April PMIs for BRIC economies show continued strengthening in the recovery in China and Russia, moderation in the recovery momentum in India and deepening collapse in the recovery in Brazil.
The balance between QE and Treasury supply will begin to shift in July. The underlying bid it has provided for stocks and Treasuries will begin to fade.
This report tells why, and what to look for in the data and the markets. GO TO THE POST
Since we are into the first month of the new quarter, there is not enough data to go about to meaningfully analyze quarterly dynamics. Hence, I am only looking at Composite PMIs:
PMIs in April run stronger, compared to 1Q 2021 averages for Russia (Services only), and China (Services and Manufacturing), while Brazil and India recorded deteriorating PMIs in both Manufacturing and Services, and Russia posted weaker Manufacturing PMI.
BRIC as a group underperformed Global PMIs in April in both Services and Manufacturing, although BRIC Services PMI in April was running ahead of Services PMI for 1Q 2021, and there was virtually no change in Manufacturing PMI for BRIC group in April compared to 1Q 2021 average.
Global Composite PMI in April was 56.3, which is much higher than same period Composite PMIs for Brazil (44.5), Russia (54.0), China (54.7) and India (55.4).
Notable price pressures were marked in:
- China: “At the same time, inflationary pressures remained strong, with input cost inflation hitting its highest since January 2017, while prices charges rose solidly”.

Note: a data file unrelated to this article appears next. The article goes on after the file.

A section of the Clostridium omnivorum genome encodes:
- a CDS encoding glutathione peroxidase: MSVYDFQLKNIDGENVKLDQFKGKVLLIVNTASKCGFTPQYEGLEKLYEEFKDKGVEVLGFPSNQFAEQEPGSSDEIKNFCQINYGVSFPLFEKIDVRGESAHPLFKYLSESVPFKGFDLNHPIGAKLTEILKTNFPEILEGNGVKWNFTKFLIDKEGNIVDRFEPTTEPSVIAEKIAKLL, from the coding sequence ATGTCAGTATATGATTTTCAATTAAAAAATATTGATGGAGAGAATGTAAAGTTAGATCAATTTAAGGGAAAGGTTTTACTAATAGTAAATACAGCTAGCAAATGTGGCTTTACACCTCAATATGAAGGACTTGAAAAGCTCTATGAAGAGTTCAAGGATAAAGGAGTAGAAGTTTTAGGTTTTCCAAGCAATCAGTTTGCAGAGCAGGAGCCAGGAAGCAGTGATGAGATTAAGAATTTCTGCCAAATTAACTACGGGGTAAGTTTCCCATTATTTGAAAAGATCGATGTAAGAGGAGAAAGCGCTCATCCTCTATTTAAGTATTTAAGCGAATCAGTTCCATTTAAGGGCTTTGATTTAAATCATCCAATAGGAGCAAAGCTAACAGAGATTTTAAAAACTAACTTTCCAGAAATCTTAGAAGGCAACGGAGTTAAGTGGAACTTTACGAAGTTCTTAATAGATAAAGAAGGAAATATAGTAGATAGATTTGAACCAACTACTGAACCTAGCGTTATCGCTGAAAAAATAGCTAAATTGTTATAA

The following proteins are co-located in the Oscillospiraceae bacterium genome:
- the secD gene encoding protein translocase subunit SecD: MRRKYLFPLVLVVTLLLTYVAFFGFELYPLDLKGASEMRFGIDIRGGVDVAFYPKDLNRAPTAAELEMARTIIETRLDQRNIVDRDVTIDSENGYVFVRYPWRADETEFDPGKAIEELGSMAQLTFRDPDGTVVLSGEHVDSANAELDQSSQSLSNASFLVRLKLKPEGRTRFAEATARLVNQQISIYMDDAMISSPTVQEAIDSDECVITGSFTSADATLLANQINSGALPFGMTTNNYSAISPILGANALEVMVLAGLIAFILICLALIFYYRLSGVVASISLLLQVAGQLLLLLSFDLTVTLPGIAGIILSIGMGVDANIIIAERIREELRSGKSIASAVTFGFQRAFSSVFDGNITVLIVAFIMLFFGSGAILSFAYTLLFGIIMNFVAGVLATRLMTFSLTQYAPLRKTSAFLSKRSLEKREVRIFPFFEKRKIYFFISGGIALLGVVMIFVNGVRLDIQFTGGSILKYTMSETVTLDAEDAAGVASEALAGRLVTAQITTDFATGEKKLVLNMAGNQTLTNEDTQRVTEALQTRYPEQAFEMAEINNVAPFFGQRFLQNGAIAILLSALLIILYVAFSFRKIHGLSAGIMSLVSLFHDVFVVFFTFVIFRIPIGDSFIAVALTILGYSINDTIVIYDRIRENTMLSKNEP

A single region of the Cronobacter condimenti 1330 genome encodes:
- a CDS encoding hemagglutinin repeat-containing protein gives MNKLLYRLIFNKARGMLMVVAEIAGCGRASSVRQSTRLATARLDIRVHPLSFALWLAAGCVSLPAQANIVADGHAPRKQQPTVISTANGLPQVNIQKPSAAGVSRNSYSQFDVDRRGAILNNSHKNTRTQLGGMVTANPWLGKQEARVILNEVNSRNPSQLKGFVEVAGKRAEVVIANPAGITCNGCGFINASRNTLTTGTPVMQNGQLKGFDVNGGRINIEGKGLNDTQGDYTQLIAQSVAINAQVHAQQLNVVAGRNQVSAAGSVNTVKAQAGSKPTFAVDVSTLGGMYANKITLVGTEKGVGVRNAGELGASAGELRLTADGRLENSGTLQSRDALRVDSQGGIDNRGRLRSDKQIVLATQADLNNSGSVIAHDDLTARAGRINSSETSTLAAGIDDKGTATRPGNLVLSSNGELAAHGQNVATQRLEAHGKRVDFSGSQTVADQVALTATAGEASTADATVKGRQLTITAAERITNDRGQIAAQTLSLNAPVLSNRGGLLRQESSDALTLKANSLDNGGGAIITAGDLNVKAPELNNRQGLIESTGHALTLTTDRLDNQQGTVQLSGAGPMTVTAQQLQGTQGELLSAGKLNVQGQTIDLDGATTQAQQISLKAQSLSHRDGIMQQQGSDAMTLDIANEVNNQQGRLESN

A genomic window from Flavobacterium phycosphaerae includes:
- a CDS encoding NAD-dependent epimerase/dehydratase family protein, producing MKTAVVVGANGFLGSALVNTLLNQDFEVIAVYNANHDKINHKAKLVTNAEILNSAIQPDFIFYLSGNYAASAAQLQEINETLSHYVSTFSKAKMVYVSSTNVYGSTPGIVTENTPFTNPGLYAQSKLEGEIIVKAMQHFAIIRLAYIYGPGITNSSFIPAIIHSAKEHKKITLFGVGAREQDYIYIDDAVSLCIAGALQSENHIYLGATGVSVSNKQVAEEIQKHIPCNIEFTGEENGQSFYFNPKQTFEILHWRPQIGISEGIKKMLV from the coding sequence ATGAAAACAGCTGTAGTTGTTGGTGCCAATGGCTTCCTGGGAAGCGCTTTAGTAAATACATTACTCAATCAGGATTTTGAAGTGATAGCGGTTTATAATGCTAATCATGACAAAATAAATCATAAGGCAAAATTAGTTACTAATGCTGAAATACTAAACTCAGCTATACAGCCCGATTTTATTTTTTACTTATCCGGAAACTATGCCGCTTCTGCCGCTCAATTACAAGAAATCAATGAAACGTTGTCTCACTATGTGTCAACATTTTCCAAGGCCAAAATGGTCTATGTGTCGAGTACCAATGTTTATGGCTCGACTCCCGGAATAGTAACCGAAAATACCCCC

- India: “Supply-chain constraints and a lack of available materials placed further upward pressure on inflation. Input prices facing private sector companies rose at the sharpest pace in close to nine years. The quicker increase was seen among goods producers. Prices charged by private sector firms increased at the fastest pace since last November, but the overall rate of inflation was modest and much weaker than that seen for input costs.”
- Russia: “The rate of input cost inflation slowed in April to the softest for three months. That said, firms continued to pass on higher costs to their clients, as charges rose at the fastest pace since January 2019”.
- Brazil: “Meanwhile, input costs continued to increase sharply. The rate of inflation was the second-fastest since composite data became available in March 2007, just behind that seen in the previous month. Goods producers noted a stronger rise than service providers for the fifteenth straight month. Prices charged for Brazilian goods and services rose further, stretching the current sequence of inflation to nine months. The upturn was sharp and the fastest in the series history. The acceleration reflected a quicker increase in the manufacturing industry”.
Wall Street Examiner Disclosure: Lee Adler, The Wall Street Examiner reposts third party content with the permission of the publisher. The opinions expressed in these reposts are not those of the Wall Street Examiner or Lee Adler, unless authored by me, under my byline. I curate posts here on the basis of whether they represent an interesting and logical point of view, that may or may not agree with my own views. Some of the content includes the original publisher's promotional messages. No endorsement of such content is either expressed or implied by posting the content. All items published here are matters of information and opinion, and are neither intended as, nor should you construe it as, individual investment advice. Do your own due diligence when considering the offerings of information providers, or considering any investment.